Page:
Reproductive patterns among twins - a Swedish register study of men and women born 1973-1983
1 Division of Obstetrics and Gynaecology, Department of Clinical and Experimental Medicine, Faculty of Health Sciences, Linköping University, Department of Obstetrics and Gynaecology in Linköping, County Council of Östergötland, Linköping, Sweden
2 Division of Health and Society, Department of Medical and Health Sciences, Faculty of Arts and Science, Linköping University, Linköping, Sweden
3 Division of Paediatrics, Department of Clinical and Experimental Medicine, Faculty of Health Sciences, Linköping University, Department of Paediatrics in Linköping, County Council of Östergötland, Linköping, Sweden
4 Department of Obstetrics and Gynaecology, University Hospital, Linköping, SE 581 85, Sweden
BMC Pregnancy and Childbirth 2013, 13:6 doi:10.1186/1471-2393-13-6Published: 16 January 2013
During the last decades there has been a steady increase of twin births. A combination of improved medical treatment of preterm and small-for-gestational age children has contributed to a higher number of surviving twins. Prematurity is known to affect reproduction in a negative way. Few studies have focused on the potential effect twinning may have on future reproduction. Thus, the aim of this study was to investigate the effect of being born a twin compared to being born a singleton have on future reproduction.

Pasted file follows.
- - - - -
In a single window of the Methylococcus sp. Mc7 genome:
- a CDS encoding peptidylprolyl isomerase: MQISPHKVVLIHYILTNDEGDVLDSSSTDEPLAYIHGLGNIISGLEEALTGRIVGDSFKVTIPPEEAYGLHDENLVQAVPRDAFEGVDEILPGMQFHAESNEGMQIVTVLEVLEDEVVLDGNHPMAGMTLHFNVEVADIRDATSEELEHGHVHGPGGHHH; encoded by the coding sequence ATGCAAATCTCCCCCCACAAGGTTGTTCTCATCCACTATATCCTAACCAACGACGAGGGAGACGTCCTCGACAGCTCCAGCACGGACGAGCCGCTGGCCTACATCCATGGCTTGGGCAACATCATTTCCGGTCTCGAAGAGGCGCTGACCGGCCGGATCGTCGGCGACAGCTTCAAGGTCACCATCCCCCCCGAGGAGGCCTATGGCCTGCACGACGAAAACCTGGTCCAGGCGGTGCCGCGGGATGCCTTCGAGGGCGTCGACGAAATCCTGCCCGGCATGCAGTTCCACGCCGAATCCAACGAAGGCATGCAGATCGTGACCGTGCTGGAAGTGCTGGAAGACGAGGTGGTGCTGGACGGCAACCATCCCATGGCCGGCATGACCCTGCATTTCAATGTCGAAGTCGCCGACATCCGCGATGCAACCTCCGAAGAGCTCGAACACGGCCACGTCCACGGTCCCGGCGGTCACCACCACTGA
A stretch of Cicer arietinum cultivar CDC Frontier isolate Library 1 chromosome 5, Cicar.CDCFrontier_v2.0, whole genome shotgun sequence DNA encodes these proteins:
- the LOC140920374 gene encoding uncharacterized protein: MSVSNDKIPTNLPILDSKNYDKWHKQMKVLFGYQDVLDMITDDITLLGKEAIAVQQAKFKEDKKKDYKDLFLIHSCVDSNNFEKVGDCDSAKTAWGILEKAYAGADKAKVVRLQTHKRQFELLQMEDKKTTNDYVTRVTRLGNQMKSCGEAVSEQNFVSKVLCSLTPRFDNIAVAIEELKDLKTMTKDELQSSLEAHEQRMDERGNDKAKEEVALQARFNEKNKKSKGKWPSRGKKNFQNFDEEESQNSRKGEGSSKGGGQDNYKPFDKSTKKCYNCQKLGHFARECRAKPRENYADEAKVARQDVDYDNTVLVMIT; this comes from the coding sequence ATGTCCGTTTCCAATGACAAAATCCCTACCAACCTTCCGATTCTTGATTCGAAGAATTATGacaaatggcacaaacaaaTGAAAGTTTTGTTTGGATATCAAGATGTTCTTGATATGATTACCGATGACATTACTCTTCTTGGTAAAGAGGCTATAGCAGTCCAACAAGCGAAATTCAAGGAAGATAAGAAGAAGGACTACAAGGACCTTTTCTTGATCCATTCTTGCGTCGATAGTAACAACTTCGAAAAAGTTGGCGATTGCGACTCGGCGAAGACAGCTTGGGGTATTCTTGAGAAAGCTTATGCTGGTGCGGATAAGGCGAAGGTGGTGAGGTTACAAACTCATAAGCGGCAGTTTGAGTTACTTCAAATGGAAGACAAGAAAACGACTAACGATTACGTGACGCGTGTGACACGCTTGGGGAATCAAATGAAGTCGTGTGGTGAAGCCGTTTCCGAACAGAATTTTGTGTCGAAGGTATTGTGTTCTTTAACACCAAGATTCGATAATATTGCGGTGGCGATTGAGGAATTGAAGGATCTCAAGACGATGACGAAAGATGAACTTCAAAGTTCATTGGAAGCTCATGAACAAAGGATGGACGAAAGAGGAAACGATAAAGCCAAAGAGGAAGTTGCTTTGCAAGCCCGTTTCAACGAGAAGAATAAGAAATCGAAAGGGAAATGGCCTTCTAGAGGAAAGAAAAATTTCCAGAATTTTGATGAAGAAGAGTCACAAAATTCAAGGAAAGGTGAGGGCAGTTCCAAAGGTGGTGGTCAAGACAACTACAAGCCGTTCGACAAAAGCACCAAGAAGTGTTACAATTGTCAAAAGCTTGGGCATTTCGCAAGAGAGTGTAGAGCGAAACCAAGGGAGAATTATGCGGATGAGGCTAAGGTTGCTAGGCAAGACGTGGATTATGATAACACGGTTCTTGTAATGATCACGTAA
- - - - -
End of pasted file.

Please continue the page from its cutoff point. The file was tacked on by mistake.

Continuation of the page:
In a national population-based register study, all individuals born between 1973–1983 who were alive and living in Sweden at 13 years of age (n = 1 016 908) constituted the sample. Data on each study subject’s own birth as well as the birth of their first offspring, and parental socio-demographic factors were collected from Swedish population based registers. Hazard ratios and corresponding 95% CI was calculated using Cox proportional hazards model.
Twins, both men and women, had a reduced likelihood of reproducing compared to singletons (women: HR = 0.89, 95% CI = 0.86-0.93; men: HR = 0.92, 95% CI = 0.87-0.97). This difference in birth rates can only partly be explained by diverging birth characteristics. Amongst men and women born very preterm, twins had an increased likelihood of reproducing compared to singletons (women: HR = 1.25, 95% CI = 1.02-1.62; men: HR = 1.34, 95% CI = 1.01-1.78).
Twins have lower reproduction rates compared to singletons, which only to a certain degree can be explained by diverging birth characteristics.